Lamu Island

Lamu Island is a port, city, and island just off the shore of Kenya in the Indian Ocean approximately 150 miles from Mombasa. It is a part of the East African country of Kenya. Lamu was founded in the 12th Century. Lamu is one of the longest established, and best preserved remaining settlements of the Swahili tradition in east Africa that remains today. The island has continually been inhabited for over seven hundred years, and continues to be an important center in eastern Africa.
Swahili Culture
The island of Lamu is a Swahili settlement filled with culture. Prior to the birth of the Prophet Muhammad, people of various countries and regions migrated to the island of Lamu. Traders and sailors from the Arabian Peninsula, China, India and South-East Asia traveled across the Indian Ocean to the East African Coast to reach the island of Lamu. The diverse mixture of sailors and traders with the native people of the Lamu island created distinguishable social classes and a diverse social structure on this African Island. The Swahili language is known as Kiswahili, and has various dialects throughout the island. There are several different social classes that the people living on the island of Lamu are considered to be part of. The different social classes are separated into the following: indigenous people, foreigners, Arabs and the Africans. These different groups of people all identity themselves differently based on their social status, but another interesting factor that makes these groups unique that is that each social status has a different dialect. The Swahili culture is not a single culture or a way of life, it is yet a mixture of traces from European, African, Arab and Asian traditions and cultures. Since the Island of Lamu was visited by many sailors and travelers in the early years of this island’s settlement it was able to become a diverse island. The Swahili culture has a rich history and embraces all parts of the society on the island of Lamu.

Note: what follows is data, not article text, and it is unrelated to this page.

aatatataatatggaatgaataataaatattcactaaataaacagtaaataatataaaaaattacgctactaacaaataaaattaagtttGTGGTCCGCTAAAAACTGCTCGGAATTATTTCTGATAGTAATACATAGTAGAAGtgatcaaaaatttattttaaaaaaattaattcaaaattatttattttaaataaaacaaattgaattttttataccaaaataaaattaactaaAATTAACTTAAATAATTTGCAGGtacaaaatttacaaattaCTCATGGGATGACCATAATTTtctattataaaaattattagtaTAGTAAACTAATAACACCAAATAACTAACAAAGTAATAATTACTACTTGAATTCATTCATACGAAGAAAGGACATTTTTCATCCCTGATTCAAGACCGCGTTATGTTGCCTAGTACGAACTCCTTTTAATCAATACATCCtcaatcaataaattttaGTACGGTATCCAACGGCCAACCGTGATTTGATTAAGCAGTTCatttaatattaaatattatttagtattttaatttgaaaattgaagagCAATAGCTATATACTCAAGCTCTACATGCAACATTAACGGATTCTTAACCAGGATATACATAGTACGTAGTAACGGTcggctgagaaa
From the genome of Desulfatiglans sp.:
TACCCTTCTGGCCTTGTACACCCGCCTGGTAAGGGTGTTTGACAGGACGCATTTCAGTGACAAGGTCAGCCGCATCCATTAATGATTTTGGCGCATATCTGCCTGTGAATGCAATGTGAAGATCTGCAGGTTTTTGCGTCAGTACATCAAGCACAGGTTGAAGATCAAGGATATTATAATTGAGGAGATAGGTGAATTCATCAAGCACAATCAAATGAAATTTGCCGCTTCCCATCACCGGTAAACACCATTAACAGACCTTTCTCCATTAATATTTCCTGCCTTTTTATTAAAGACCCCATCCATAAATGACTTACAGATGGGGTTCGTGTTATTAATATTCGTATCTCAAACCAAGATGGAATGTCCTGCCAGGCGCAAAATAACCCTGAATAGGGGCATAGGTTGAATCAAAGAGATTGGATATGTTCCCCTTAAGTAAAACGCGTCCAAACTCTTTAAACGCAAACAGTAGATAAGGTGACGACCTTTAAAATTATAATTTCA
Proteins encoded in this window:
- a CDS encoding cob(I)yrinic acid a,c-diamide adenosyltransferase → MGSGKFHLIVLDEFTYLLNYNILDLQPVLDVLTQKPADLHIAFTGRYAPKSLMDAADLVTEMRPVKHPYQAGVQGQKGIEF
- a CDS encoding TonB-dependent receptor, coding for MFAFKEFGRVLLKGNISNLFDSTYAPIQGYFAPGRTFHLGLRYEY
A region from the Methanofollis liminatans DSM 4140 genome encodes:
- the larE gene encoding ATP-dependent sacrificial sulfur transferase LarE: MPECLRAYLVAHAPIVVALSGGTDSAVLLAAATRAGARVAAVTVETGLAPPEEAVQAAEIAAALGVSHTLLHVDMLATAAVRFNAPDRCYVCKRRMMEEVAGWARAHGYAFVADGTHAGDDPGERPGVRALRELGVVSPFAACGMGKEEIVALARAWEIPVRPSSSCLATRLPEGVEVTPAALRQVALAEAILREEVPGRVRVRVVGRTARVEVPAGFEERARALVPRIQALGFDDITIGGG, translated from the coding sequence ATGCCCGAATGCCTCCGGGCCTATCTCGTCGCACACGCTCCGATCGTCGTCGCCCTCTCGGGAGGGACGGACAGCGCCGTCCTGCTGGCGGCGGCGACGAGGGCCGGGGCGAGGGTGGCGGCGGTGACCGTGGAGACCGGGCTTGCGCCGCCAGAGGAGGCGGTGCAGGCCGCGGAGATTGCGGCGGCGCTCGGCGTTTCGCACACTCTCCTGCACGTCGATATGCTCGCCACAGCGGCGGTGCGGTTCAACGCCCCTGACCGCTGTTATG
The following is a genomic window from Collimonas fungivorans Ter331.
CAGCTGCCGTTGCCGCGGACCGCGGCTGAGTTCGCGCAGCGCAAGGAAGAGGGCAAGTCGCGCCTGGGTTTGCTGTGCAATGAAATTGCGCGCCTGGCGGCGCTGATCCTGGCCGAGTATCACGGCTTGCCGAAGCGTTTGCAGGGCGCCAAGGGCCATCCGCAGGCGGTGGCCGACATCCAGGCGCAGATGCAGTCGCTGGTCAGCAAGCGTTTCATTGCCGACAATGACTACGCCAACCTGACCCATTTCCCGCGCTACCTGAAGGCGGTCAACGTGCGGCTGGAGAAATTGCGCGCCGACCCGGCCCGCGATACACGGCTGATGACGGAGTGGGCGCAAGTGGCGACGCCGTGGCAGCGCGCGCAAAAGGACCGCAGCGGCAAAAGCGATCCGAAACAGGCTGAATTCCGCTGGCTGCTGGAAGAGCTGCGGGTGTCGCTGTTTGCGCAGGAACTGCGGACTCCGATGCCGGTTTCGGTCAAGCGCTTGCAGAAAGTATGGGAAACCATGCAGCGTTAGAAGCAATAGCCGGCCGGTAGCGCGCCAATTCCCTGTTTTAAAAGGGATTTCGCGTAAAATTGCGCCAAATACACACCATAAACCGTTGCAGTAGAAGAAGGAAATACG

Because of the small winding roads on the Island, residents are forced to walk via foot or by donkey to get to wherever they are going. The use of cars for the general public is banned. The weather in this region is generally warm ranging from about 23 and 33 °C. Experiencing the warmest weather from December to April and the coldest weather from may to July
A port was founded on the island of Lamu by Arab traders at least as early as the fourteenth century, when the Pwani Mosque was built. The island prospered on the slave trade.
After defeating Pate Island in the nineteenth century, the island became a local power, but it declined after the British forced the closure of the slave markets in 1873. In 1890 the island became part of Zanzibar and remained obscure until Kenya was granted independence from Great Britain in 1963. Tourism developed from the 1970's, mainly around the eighteenth century Swahili architecture and traditional culture.
Along its southern coastline the area of Lamu island is composed of mainly sand dunes, which cover the Shela aquifer which is responsible for the islands main source of water.
Kenya, South Sudan and Ethiopia have launched the controversial LAPSSET development project to build a port, oil refinery and rail network near the island of Lamu, the Lamu Port and Lamu-Southern Sudan-Ethiopia Transport Corridor.


Lamu Old Town